The Bank of England’s group of interest rate-setters will announce their latest monetary policy decision tomorrow, albeit virtually.
Since the last meeting in September, the government has announced a new month-long lockdown for England amid soaring coronavirus cases.
Most analysts expect the Bank to launch more stimulus to support the economy during the winter.
Here are four key things to look out for.
Bank of England to boost bond purchases
The Bank has announced £300bn of new bond purchases this year to try to stimulate lending and soothe markets during the coronavirus downturn.
However, the latest lockdown measures are set to hit economic growth hard as pubs, restaurants, and non-essential shops are forced to close.
Analysts therefore expect the BoE to ramp up bond purchases – or quantitative easing (QE) – by another £100bn on Thursday. This would help support lending during the tough months ahead.
However, governor Andrew Bailey has said that QE works best when it goes “big and fast”. Some economists have suggested this means the Bank could surprise markets with even more than £100bn.
George Brown, economist at Investec, said he expects the package to be extended by £100bn for now.
“While the usual bonfire night displays have been cancelled this year, we can at least rely on the Bank of England’s MPC to provide some fireworks at midday.”
Ruth Gregory, senior UK economist at Capital Economics, said the Bank is also likely to have to do more by the end of 2021.
MPC to downgrade forecasts
The Bank will produce another quarterly economic forecast tomorrow, known as the monetary policy report.
In August, it predicted the UK economy would shrink 9.5 per cent this year and grow nine per cent in 2021. It said UK GDP would regain its pre-Covid size by the end of next year.
Even at the time, economists said the Bank was being overly optimistic. Now the latest surge in cases and new lockdowns have caused a sharp recalibration.
Goldman Sachs yesterday said the UK economy would shrink 2.4 per cent in the final quarter. It had originally expected 3.6 per cent growth.
Capital Economics has also cut its forecasts. It now thinks GDP will shrink 11.5 per cent this year – by far the worst performance in modern history – and grow only four per cent in 2021.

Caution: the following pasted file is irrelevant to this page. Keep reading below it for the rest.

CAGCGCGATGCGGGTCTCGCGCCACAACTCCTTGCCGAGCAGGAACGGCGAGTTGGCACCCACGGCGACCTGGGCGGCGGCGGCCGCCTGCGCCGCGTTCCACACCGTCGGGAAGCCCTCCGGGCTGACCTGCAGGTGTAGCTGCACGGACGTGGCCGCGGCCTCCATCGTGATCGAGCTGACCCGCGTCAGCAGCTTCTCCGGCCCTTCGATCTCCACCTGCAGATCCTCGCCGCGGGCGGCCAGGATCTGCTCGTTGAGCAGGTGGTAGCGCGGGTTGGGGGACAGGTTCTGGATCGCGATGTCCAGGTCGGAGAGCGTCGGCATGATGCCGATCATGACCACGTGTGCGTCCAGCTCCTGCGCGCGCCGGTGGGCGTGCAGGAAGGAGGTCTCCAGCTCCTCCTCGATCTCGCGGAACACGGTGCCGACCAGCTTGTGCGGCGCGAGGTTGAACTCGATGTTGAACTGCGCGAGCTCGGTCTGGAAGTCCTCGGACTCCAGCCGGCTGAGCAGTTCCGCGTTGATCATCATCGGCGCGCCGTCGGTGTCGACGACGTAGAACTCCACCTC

Howard Archer, chief economic adviser to the EY Item Club, said it is “very likely that the Bank of England will downgrade its outlook for the UK economy”.
In particular, he said, it will push back when it expects the economy to regain its pre-coronavirus level.
Negative interest rates – will they, won’t they?
Earlier this year, the Bank added negative interest rates to its “toolbox” of possible measures for the first time.
Negative interest rates mean banks depositing reserves at the BoE would be charged to do so. The idea is that this encourages them to lend out their spare cash.
However, the BoE is currently consulting banks on how practical such a policy would be. That means it is unlikely to use them any time before the spring at least.
Yet the Bank may give a bit more insight into how well it thinks the UK financial system would cope.
MPC members have made some conflicting noises on the issue recently. Deputy governor Dave Ramsden said that they could be bad for lenders.
But external member Gertjan Vlieghe said the risk that they “end up being counterproductive… is low”. The Bank may want to provide a bit more clarity.
How does Brexit fit into all this?
Another area of interest is the Bank’s assumptions about Brexit. It has consistently said that it has based its outlook on “an immediate but orderly move to a comprehensive free trade agreement with the EU”.
However, with just weeks to go before talks have to wrap up, it looks unlikely the post-Brexit trade deal will be “comprehensive”.
Dean Turner, economist at UBS Global Wealth Management, said: “It has been apparent for some time that the trade deal the UK government is seeking will be anything but ‘comprehensive’.”
Gregory said: “The Bank may now assume that a slim trade deal is agreed instead.” She said this “would put further downward pressure on its GDP forecasts”.